Find the perfect mode for your moment
The camera modes built into your iPhone and iPad help you take the ideal photo or video. Swipe left or right on the camera screen to switch to a different mode. You can choose from photo, video, time-lapse, slo-mo, square, Portrait, Cinematic, and pano modes. You can also take a photo while you record a video or use QuickTake to record videos when you're in Photo mode.
Before you start, make sure that you have the latest version of iOS or iPadOS.
Photo is the standard mode that you'll see when you open the Camera app. You use this mode to take still photos and Live Photos.
Your camera focuses and adjusts exposure automatically based on what you’re pointing it towards. You can tap a different area in the viewfinder to change the focus and exposure. If you want to keep the focus and exposure in the same spot, press and hold on the screen until you see AE/AF Lock.
With iPhone XS, iPhone XR, and later, you can use QuickTake to record videos easily in photo mode. With other iPhone models, you can press and hold the shutter button to take a quick burst of photos. Just let go of the shutter button to stop.
Portrait mode creates a depth-of-field effect that keeps your subject sharp while blurring the background. You can use Portrait mode on iPhone 7 Plus, iPhone 8 Plus, and later. If you have an iPhone X or later, you can also take a selfie in Portrait mode. You can also use Portrait Mode with the front-facing camera on iPad Pro 11-inch (all generations) and iPad Pro 12.9-inch (3rd generation and later).
To use Portrait mode, open the Camera app and swipe to Portrait mode. Move farther away from your subject if the app suggests it. When the Depth Effect box turns yellow, take the picture.
With iPhone X and later, and iPhone 8 Plus, you can make your Portrait mode images even more captivating with studio-quality lighting effects. After you take your photo, tap Edit and choose from Studio Light, Contour Light, Stage Light, or Stage Light Mono. And with iPhone XS and later, you can create a beautiful, classic look with High-Key Light Mono.
On iPhone XR, the Stage Light, Stage Light Mono, and High-Key Light Mono effects aren't available with the rear-facing camera.
Square mode limits the frame of your camera screen to a square — the optimal photo size for many social media apps. So when you take a photo, you can quickly share it on your favorite social platforms.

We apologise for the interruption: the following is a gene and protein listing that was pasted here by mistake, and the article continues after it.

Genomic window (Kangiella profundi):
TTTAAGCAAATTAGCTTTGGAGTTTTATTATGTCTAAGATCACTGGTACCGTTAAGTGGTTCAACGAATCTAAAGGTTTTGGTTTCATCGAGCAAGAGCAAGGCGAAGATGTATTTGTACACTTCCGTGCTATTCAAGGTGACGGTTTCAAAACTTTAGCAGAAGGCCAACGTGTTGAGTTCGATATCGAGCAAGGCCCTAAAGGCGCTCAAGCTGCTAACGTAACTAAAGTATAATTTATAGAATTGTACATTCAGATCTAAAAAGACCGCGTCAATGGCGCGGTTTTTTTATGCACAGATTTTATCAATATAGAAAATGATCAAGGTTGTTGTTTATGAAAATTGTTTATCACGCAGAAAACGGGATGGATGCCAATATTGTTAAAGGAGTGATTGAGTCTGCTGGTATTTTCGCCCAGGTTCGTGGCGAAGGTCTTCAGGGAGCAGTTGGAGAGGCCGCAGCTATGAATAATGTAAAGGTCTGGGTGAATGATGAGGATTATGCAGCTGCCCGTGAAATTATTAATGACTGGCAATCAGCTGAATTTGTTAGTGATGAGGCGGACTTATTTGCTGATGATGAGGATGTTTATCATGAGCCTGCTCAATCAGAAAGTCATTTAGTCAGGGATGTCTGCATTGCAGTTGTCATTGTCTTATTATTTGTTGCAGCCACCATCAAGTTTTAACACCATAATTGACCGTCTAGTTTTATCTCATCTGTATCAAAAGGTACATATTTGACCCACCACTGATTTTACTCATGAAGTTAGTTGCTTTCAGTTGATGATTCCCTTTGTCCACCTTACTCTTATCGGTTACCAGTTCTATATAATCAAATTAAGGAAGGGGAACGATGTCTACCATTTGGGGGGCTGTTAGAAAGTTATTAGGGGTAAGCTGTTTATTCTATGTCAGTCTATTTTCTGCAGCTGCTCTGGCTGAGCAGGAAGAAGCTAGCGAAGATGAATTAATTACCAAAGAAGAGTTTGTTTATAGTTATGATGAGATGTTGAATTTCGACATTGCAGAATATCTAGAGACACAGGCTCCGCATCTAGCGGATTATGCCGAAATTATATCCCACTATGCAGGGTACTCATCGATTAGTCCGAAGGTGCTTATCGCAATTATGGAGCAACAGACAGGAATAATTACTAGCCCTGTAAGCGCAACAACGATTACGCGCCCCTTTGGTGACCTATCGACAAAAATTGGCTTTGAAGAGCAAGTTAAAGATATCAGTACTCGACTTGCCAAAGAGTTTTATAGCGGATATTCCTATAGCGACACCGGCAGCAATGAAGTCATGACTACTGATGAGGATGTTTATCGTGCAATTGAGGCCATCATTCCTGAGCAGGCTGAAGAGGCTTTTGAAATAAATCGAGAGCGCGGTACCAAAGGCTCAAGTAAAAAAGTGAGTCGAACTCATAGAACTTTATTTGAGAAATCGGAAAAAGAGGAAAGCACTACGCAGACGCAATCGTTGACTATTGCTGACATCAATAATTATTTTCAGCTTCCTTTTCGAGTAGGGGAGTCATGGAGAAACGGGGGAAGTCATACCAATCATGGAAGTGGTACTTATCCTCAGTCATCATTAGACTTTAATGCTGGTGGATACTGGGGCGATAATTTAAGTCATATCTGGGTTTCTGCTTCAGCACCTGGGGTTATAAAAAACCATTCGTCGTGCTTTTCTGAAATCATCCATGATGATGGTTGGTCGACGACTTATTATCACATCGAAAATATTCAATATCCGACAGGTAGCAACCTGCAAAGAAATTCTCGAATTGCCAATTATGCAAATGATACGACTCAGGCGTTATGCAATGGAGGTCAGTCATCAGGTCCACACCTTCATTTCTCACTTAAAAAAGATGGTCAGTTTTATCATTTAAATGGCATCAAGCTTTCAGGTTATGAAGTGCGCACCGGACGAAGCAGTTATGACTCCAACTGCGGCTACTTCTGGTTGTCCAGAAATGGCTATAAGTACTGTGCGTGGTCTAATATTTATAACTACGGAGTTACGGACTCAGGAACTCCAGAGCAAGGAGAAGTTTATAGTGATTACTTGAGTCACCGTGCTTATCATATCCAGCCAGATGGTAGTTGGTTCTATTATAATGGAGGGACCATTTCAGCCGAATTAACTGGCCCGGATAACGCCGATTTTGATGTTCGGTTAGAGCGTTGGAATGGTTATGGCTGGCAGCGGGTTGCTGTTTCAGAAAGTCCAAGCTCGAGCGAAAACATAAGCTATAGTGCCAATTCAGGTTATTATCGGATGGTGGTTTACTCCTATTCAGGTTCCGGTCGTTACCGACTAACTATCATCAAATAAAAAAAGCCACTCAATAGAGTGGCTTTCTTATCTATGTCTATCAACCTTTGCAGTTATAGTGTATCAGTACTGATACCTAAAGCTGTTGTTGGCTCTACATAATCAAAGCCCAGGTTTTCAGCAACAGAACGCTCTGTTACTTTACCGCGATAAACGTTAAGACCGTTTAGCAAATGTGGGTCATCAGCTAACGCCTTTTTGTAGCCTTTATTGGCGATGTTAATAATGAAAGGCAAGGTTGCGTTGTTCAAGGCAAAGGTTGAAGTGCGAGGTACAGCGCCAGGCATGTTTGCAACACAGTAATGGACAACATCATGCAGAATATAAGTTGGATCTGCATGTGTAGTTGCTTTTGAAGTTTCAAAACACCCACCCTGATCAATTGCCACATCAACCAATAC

On iPhone 11 and later, tap the arrow to access square mode and other options.
Use pano mode to capture a wide-angle landscape by slowly moving your device. Pano mode gives you a guide bar in the middle of the screen to help you take your photo. If you want to start the photo from the left, make sure the arrow is pointing to the right. If you want to start from the right, tap the arrow and change its direction.
Tap the shutter button, then slowly move your camera in a straight line from one side of your shot to the next. Try to keep the arrow on the yellow guide bar as you go.
When you go to any video mode, the shutter button turns from white to red. Tap the shutter once to start recording, then tap it again to stop. While you record your video, you can hit the white shutter button to take a still photo.
Want to edit the length of your video? Tap Edit or the edit button , then move the slider to adjust the start and stop times. Tap Done to save your changes.
With Cinematic mode, your iPhone camera can record videos with a shallow depth of field and add beautiful focus transitions for a cinema-grade look.
Cinematic mode requires iPhone 13 or later. Learn more about using Cinematic mode on your iPhone.
With Action mode, you can capture smooth hand-held video even when you’re moving around a lot. To turn on Action mode, tap the button.
Action mode requires iPhone 14. Learn more about Action mode on your iPhone.
With slow-motion videos, your video records as normal. But when you play it back, you see the slo-mo effect. You can edit your video so that the slo-mo action starts and stops at a time you choose.
Capture footage at selected intervals to create a time‑lapse video that’s quick and easy to share. When you go to time-lapse mode and tap the shutter button, your camera periodically takes photos until you tap the shutter button again.